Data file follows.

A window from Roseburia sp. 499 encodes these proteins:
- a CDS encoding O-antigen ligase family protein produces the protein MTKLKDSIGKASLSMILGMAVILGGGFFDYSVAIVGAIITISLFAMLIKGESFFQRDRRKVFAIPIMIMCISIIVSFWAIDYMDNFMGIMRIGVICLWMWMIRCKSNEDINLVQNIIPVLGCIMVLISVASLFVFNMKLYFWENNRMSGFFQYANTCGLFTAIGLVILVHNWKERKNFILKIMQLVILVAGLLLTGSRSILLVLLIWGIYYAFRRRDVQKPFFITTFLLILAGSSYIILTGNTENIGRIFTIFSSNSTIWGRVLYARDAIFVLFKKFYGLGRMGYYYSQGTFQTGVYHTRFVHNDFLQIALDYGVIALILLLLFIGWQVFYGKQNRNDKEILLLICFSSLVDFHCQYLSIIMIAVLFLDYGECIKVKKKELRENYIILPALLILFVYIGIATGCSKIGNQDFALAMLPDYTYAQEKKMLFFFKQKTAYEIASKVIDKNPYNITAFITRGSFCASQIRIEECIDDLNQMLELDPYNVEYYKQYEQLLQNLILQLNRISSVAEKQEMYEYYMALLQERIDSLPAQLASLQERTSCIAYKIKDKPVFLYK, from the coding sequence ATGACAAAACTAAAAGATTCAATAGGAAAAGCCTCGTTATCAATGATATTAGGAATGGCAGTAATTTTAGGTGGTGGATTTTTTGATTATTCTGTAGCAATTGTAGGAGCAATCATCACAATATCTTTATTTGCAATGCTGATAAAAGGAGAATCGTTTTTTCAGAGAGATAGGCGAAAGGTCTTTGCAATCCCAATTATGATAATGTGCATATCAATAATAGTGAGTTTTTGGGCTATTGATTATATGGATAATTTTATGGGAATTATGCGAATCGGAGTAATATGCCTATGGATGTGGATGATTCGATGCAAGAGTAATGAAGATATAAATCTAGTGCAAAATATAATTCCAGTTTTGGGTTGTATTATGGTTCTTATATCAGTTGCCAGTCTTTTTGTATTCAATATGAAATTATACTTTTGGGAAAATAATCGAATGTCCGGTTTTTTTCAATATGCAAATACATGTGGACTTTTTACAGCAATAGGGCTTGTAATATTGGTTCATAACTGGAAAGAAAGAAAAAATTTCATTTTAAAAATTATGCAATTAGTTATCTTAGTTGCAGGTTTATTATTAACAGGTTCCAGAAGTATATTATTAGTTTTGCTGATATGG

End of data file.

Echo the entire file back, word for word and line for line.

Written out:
A window from Roseburia sp. 499 encodes these proteins:
- a CDS encoding O-antigen ligase family protein produces the protein MTKLKDSIGKASLSMILGMAVILGGGFFDYSVAIVGAIITISLFAMLIKGESFFQRDRRKVFAIPIMIMCISIIVSFWAIDYMDNFMGIMRIGVICLWMWMIRCKSNEDINLVQNIIPVLGCIMVLISVASLFVFNMKLYFWENNRMSGFFQYANTCGLFTAIGLVILVHNWKERKNFILKIMQLVILVAGLLLTGSRSILLVLLIWGIYYAFRRRDVQKPFFITTFLLILAGSSYIILTGNTENIGRIFTIFSSNSTIWGRVLYARDAIFVLFKKFYGLGRMGYYYSQGTFQTGVYHTRFVHNDFLQIALDYGVIALILLLLFIGWQVFYGKQNRNDKEILLLICFSSLVDFHCQYLSIIMIAVLFLDYGECIKVKKKELRENYIILPALLILFVYIGIATGCSKIGNQDFALAMLPDYTYAQEKKMLFFFKQKTAYEIASKVIDKNPYNITAFITRGSFCASQIRIEECIDDLNQMLELDPYNVEYYKQYEQLLQNLILQLNRISSVAEKQEMYEYYMALLQERIDSLPAQLASLQERTSCIAYKIKDKPVFLYK, from the coding sequence ATGACAAAACTAAAAGATTCAATAGGAAAAGCCTCGTTATCAATGATATTAGGAATGGCAGTAATTTTAGGTGGTGGATTTTTTGATTATTCTGTAGCAATTGTAGGAGCAATCATCACAATATCTTTATTTGCAATGCTGATAAAAGGAGAATCGTTTTTTCAGAGAGATAGGCGAAAGGTCTTTGCAATCCCAATTATGATAATGTGCATATCAATAATAGTGAGTTTTTGGGCTATTGATTATATGGATAATTTTATGGGAATTATGCGAATCGGAGTAATATGCCTATGGATGTGGATGATTCGATGCAAGAGTAATGAAGATATAAATCTAGTGCAAAATATAATTCCAGTTTTGGGTTGTATTATGGTTCTTATATCAGTTGCCAGTCTTTTTGTATTCAATATGAAATTATACTTTTGGGAAAATAATCGAATGTCCGGTTTTTTTCAATATGCAAATACATGTGGACTTTTTACAGCAATAGGGCTTGTAATATTGGTTCATAACTGGAAAGAAAGAAAAAATTTCATTTTAAAAATTATGCAATTAGTTATCTTAGTTGCAGGTTTATTATTAACAGGTTCCAGAAGTATATTATTAGTTTTGCTGATATGG